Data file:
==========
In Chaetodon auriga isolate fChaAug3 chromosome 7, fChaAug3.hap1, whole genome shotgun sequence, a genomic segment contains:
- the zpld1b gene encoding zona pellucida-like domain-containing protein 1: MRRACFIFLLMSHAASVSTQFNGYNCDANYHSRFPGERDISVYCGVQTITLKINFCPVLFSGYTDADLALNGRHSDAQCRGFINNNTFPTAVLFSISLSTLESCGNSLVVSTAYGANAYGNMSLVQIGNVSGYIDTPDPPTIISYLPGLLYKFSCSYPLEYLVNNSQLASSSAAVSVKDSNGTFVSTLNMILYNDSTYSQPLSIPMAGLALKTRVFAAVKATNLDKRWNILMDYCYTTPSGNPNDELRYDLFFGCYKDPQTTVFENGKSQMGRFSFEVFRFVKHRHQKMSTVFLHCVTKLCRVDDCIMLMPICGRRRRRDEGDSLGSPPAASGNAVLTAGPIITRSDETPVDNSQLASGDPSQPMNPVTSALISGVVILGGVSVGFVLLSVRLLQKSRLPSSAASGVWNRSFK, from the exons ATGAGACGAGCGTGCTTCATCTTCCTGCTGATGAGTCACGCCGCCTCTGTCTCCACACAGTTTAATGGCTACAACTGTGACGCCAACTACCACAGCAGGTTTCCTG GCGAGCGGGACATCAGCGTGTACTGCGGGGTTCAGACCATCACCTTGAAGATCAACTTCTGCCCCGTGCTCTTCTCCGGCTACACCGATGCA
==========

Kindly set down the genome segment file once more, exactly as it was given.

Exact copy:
In Chaetodon auriga isolate fChaAug3 chromosome 7, fChaAug3.hap1, whole genome shotgun sequence, a genomic segment contains:
- the zpld1b gene encoding zona pellucida-like domain-containing protein 1: MRRACFIFLLMSHAASVSTQFNGYNCDANYHSRFPGERDISVYCGVQTITLKINFCPVLFSGYTDADLALNGRHSDAQCRGFINNNTFPTAVLFSISLSTLESCGNSLVVSTAYGANAYGNMSLVQIGNVSGYIDTPDPPTIISYLPGLLYKFSCSYPLEYLVNNSQLASSSAAVSVKDSNGTFVSTLNMILYNDSTYSQPLSIPMAGLALKTRVFAAVKATNLDKRWNILMDYCYTTPSGNPNDELRYDLFFGCYKDPQTTVFENGKSQMGRFSFEVFRFVKHRHQKMSTVFLHCVTKLCRVDDCIMLMPICGRRRRRDEGDSLGSPPAASGNAVLTAGPIITRSDETPVDNSQLASGDPSQPMNPVTSALISGVVILGGVSVGFVLLSVRLLQKSRLPSSAASGVWNRSFK, from the exons ATGAGACGAGCGTGCTTCATCTTCCTGCTGATGAGTCACGCCGCCTCTGTCTCCACACAGTTTAATGGCTACAACTGTGACGCCAACTACCACAGCAGGTTTCCTG GCGAGCGGGACATCAGCGTGTACTGCGGGGTTCAGACCATCACCTTGAAGATCAACTTCTGCCCCGTGCTCTTCTCCGGCTACACCGATGCA